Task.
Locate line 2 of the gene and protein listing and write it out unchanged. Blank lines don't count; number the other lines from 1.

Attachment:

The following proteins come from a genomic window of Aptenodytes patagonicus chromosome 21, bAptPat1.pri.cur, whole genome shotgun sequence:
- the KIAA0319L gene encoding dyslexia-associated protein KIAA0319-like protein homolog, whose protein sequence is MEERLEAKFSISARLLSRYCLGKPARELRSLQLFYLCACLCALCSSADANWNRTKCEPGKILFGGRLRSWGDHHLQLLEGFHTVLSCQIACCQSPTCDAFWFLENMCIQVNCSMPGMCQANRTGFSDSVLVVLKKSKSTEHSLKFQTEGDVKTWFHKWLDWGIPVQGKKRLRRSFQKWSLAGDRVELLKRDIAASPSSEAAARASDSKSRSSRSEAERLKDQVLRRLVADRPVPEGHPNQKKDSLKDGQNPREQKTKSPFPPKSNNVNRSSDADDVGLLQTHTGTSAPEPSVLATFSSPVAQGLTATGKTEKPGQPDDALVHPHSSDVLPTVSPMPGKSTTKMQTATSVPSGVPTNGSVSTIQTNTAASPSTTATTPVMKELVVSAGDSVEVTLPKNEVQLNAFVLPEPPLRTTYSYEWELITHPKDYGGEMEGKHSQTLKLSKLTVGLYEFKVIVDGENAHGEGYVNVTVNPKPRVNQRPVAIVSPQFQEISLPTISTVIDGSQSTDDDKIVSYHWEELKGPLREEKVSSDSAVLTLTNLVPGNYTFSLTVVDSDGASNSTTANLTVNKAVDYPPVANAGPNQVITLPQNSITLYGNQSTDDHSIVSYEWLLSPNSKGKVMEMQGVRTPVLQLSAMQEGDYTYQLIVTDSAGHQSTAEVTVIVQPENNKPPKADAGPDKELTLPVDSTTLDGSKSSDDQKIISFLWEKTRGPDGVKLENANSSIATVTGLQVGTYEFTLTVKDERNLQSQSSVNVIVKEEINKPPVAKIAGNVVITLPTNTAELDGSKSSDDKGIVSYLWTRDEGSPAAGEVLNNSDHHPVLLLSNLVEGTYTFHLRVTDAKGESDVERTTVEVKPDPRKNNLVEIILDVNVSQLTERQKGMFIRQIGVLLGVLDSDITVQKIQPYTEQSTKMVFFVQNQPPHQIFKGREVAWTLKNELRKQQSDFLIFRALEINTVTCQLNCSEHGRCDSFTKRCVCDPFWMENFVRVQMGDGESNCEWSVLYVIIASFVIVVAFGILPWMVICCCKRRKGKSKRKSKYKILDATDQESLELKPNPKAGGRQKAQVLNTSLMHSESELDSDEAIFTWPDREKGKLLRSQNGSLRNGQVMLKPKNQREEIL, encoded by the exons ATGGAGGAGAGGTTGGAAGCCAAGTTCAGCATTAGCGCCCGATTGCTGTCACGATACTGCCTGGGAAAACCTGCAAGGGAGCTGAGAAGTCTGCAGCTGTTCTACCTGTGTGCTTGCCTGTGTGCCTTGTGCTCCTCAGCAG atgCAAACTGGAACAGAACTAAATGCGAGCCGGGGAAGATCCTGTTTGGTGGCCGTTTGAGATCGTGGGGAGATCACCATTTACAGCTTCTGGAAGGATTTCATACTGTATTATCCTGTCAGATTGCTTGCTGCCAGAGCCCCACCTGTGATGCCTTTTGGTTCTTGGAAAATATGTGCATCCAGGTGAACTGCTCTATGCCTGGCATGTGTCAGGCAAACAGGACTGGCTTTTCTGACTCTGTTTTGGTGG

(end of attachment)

- the KIAA0319L gene encoding dyslexia-associated protein KIAA0319-like protein homolog, whose protein sequence is MEERLEAKFSISARLLSRYCLGKPARELRSLQLFYLCACLCALCSSADANWNRTKCEPGKILFGGRLRSWGDHHLQLLEGFHTVLSCQIACCQSPTCDAFWFLENMCIQVNCSMPGMCQANRTGFSDSVLVVLKKSKSTEHSLKFQTEGDVKTWFHKWLDWGIPVQGKKRLRRSFQKWSLAGDRVELLKRDIAASPSSEAAARASDSKSRSSRSEAERLKDQVLRRLVADRPVPEGHPNQKKDSLKDGQNPREQKTKSPFPPKSNNVNRSSDADDVGLLQTHTGTSAPEPSVLATFSSPVAQGLTATGKTEKPGQPDDALVHPHSSDVLPTVSPMPGKSTTKMQTATSVPSGVPTNGSVSTIQTNTAASPSTTATTPVMKELVVSAGDSVEVTLPKNEVQLNAFVLPEPPLRTTYSYEWELITHPKDYGGEMEGKHSQTLKLSKLTVGLYEFKVIVDGENAHGEGYVNVTVNPKPRVNQRPVAIVSPQFQEISLPTISTVIDGSQSTDDDKIVSYHWEELKGPLREEKVSSDSAVLTLTNLVPGNYTFSLTVVDSDGASNSTTANLTVNKAVDYPPVANAGPNQVITLPQNSITLYGNQSTDDHSIVSYEWLLSPNSKGKVMEMQGVRTPVLQLSAMQEGDYTYQLIVTDSAGHQSTAEVTVIVQPENNKPPKADAGPDKELTLPVDSTTLDGSKSSDDQKIISFLWEKTRGPDGVKLENANSSIATVTGLQVGTYEFTLTVKDERNLQSQSSVNVIVKEEINKPPVAKIAGNVVITLPTNTAELDGSKSSDDKGIVSYLWTRDEGSPAAGEVLNNSDHHPVLLLSNLVEGTYTFHLRVTDAKGESDVERTTVEVKPDPRKNNLVEIILDVNVSQLTERQKGMFIRQIGVLLGVLDSDITVQKIQPYTEQSTKMVFFVQNQPPHQIFKGREVAWTLKNELRKQQSDFLIFRALEINTVTCQLNCSEHGRCDSFTKRCVCDPFWMENFVRVQMGDGESNCEWSVLYVIIASFVIVVAFGILPWMVICCCKRRKGKSKRKSKYKILDATDQESLELKPNPKAGGRQKAQVLNTSLMHSESELDSDEAIFTWPDREKGKLLRSQNGSLRNGQVMLKPKNQREEIL, encoded by the exons ATGGAGGAGAGGTTGGAAGCCAAGTTCAGCATTAGCGCCCGATTGCTGTCACGATACTGCCTGGGAAAACCTGCAAGGGAGCTGAGAAGTCTGCAGCTGTTCTACCTGTGTGCTTGCCTGTGTGCCTTGTGCTCCTCAGCAG atgCAAACTGGAACAGAACTAAATGCGAGCCGGGGAAGATCCTGTTTGGTGGCCGTTTGAGATCGTGGGGAGATCACCATTTACAGCTTCTGGAAGGATTTCATACTGTATTATCCTGTCAGATTGCTTGCTGCCAGAGCCCCACCTGTGATGCCTTTTGGTTCTTGGAAAATATGTGCATCCAGGTGAACTGCTCTATGCCTGGCATGTGTCAGGCAAACAGGACTGGCTTTTCTGACTCTGTTTTGGTGG